To Boost Online Sales, Focus on Close-Knit Communities

David Bell

Word-of-mouth testimonials from consumers are effective in driving online sales. But these signals are even more powerful in communities where people have closer ties and trust each other, according to new research by Wharton marketing professor David Bell and Jae Lee. Read More

Technology and Barriers to Entry in the Real Estate Brokerage Industry

Working Papers

The real estate brokerage industry is important. For a majority of U.S. households, purchasing or selling a home is one of their most important financial decisions. The National Association of Realtors (NAR) estimates that almost 80% of residential real estate transactions involve a realtor. The industry has gone through several significant developments in the past decade.Read More

Do Organic Results Help or Hurt Sponsored Search Performance?

Published Research

We study the impact of changes in the position of competing listings in organic search results on the performance of sponsored search advertisements. Using data for several keywords from an online retailer’s ad campaign, we measure the impact of organic competition on both click-through rate and conversion rate of sponsored search ads for these keywords.Read More

Location Is (Still) Everything: The Surprising Influence of the Real World on How We Search, Shop, and Sell in the Virtual One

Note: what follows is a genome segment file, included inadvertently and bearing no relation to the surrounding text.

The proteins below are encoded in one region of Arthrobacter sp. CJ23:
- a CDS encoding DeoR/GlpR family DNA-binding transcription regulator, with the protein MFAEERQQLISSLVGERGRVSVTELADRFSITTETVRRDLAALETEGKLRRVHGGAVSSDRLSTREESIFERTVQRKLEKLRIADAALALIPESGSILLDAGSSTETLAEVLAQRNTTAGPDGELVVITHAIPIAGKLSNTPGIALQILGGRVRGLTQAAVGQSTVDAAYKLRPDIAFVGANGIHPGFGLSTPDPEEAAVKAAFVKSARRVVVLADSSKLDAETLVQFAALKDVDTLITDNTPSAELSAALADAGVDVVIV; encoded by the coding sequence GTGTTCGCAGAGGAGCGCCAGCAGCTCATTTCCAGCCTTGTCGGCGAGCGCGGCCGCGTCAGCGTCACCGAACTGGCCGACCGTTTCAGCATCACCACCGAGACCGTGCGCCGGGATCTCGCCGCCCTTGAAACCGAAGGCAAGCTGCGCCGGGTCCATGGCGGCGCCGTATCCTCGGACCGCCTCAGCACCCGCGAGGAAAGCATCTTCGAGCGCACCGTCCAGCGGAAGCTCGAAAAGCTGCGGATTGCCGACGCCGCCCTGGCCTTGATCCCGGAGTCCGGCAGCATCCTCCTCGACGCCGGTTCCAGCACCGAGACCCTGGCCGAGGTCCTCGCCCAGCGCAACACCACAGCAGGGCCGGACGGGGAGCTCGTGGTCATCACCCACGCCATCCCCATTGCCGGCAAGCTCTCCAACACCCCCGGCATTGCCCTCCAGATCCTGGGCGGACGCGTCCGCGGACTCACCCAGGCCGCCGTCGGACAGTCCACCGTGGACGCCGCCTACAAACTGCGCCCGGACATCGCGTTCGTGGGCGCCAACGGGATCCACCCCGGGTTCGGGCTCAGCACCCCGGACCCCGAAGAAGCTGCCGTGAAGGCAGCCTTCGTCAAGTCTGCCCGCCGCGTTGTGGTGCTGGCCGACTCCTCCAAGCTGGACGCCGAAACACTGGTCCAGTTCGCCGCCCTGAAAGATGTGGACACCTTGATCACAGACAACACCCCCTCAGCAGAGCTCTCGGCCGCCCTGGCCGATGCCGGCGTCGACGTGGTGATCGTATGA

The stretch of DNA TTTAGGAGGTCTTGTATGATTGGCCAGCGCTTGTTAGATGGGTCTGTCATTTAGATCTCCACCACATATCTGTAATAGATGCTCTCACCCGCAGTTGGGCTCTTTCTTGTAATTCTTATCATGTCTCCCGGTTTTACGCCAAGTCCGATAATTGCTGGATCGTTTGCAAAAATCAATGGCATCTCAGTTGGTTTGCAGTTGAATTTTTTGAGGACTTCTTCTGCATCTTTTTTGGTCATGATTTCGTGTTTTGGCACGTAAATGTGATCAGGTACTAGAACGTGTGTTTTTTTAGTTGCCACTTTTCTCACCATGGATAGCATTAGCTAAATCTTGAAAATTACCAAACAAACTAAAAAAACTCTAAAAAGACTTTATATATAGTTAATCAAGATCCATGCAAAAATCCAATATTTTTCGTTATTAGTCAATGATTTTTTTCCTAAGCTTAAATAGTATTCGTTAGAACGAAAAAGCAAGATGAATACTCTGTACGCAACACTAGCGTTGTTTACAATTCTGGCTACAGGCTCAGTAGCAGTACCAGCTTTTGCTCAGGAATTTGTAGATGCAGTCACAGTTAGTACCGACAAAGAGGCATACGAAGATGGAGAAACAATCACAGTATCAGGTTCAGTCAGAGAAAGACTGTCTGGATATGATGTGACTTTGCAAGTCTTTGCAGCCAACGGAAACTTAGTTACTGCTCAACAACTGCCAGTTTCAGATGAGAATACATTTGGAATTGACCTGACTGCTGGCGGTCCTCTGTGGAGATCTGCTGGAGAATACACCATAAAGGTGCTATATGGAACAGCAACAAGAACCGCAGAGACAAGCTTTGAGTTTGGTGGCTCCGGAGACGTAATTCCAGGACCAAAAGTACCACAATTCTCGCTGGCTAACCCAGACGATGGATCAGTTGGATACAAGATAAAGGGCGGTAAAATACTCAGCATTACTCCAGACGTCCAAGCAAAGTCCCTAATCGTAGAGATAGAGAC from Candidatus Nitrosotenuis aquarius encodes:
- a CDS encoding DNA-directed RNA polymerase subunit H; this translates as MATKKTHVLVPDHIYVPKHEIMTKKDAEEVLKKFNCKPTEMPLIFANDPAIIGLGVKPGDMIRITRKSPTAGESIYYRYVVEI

Published Research

Conventional wisdom holds that the internet makes the world flat and reduces friction by erasing the impact of the physical world on our buying habits. But Wharton professor David Bell argues that the way we use the internet is still largely shaped by the physical world we inhabit.Read More

Media Multiplexing Behavior: Implications for Targeting and Media Planning

Published Research

There is a growing trend among consumers to serially consume small, incomplete “chunks” of multiple media types—television, radio, Internet, and print—within a short time period. We refer to this behavior as media multiplexing and note the key challenges for integrated marketing communications media planners.Read More

Preference Minorities and the Internet

Published Research

Offline retailers face trading area and shelf space constraints, so they offer products tailored to the needs of the majority. Consumers whose preferences are dissimilar to the majority — “preference minorities” — are underserved offline and should be more likely to shop online. The authors use sales data from Diapers.com, the leading U.S. online retailer for baby diapers, to show why geographic variation in preference minority status of target customers explains geographic variation in online sales.Read More

The Internet and Job Search

Published Research

As dot-coms proliferated and at home Internet use skyrocketed, many economists began to speculate on how this new technology would change the labor market. In 2000 Alan Krueger wrote that “The Internet is rapidly changing the way workers search for jobs and employers recruit workers . . . [with] significant implications for unemployment, pay, and productivity.”Read More

“Lost” on the Web: Does Web Distribution Stimulate or Depress Television Viewing?

Published Research

In the past few years, YouTube and other sites for sharing video files over the Internet have vaulted from obscurity to places of centrality in the media landscape. The files available at YouTube include a mix of user-generated video and clips from network television shows.Read More